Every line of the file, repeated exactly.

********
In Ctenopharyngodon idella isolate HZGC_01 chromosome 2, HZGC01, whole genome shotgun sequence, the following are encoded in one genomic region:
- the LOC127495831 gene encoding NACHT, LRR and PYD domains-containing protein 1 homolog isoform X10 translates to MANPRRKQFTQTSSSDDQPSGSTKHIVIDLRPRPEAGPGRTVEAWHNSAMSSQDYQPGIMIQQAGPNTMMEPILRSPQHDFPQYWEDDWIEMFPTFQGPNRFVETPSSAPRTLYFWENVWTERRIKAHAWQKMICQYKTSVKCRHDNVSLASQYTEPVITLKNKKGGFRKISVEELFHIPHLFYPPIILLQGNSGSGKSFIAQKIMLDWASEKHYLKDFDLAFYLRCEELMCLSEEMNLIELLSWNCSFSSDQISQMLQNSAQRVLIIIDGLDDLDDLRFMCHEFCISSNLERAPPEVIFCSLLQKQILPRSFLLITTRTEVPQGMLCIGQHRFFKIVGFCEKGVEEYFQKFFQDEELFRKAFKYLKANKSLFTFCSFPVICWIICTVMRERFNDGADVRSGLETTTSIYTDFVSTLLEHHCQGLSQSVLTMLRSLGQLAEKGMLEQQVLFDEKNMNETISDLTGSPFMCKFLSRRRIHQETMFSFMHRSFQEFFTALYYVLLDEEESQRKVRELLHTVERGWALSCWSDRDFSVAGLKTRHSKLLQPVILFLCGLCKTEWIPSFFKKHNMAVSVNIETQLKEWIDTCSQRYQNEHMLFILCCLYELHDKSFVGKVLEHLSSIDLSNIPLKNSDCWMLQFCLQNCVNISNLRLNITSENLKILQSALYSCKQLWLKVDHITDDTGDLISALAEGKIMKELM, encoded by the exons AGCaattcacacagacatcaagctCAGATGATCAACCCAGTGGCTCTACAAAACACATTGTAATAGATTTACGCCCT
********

In Ctenopharyngodon idella isolate HZGC_01 chromosome 2, HZGC01, whole genome shotgun sequence, the following are encoded in one genomic region:
- the LOC127495831 gene encoding NACHT, LRR and PYD domains-containing protein 1 homolog isoform X10 translates to MANPRRKQFTQTSSSDDQPSGSTKHIVIDLRPRPEAGPGRTVEAWHNSAMSSQDYQPGIMIQQAGPNTMMEPILRSPQHDFPQYWEDDWIEMFPTFQGPNRFVETPSSAPRTLYFWENVWTERRIKAHAWQKMICQYKTSVKCRHDNVSLASQYTEPVITLKNKKGGFRKISVEELFHIPHLFYPPIILLQGNSGSGKSFIAQKIMLDWASEKHYLKDFDLAFYLRCEELMCLSEEMNLIELLSWNCSFSSDQISQMLQNSAQRVLIIIDGLDDLDDLRFMCHEFCISSNLERAPPEVIFCSLLQKQILPRSFLLITTRTEVPQGMLCIGQHRFFKIVGFCEKGVEEYFQKFFQDEELFRKAFKYLKANKSLFTFCSFPVICWIICTVMRERFNDGADVRSGLETTTSIYTDFVSTLLEHHCQGLSQSVLTMLRSLGQLAEKGMLEQQVLFDEKNMNETISDLTGSPFMCKFLSRRRIHQETMFSFMHRSFQEFFTALYYVLLDEEESQRKVRELLHTVERGWALSCWSDRDFSVAGLKTRHSKLLQPVILFLCGLCKTEWIPSFFKKHNMAVSVNIETQLKEWIDTCSQRYQNEHMLFILCCLYELHDKSFVGKVLEHLSSIDLSNIPLKNSDCWMLQFCLQNCVNISNLRLNITSENLKILQSALYSCKQLWLKVDHITDDTGDLISALAEGKIMKELM, encoded by the exons AGCaattcacacagacatcaagctCAGATGATCAACCCAGTGGCTCTACAAAACACATTGTAATAGATTTACGCCCT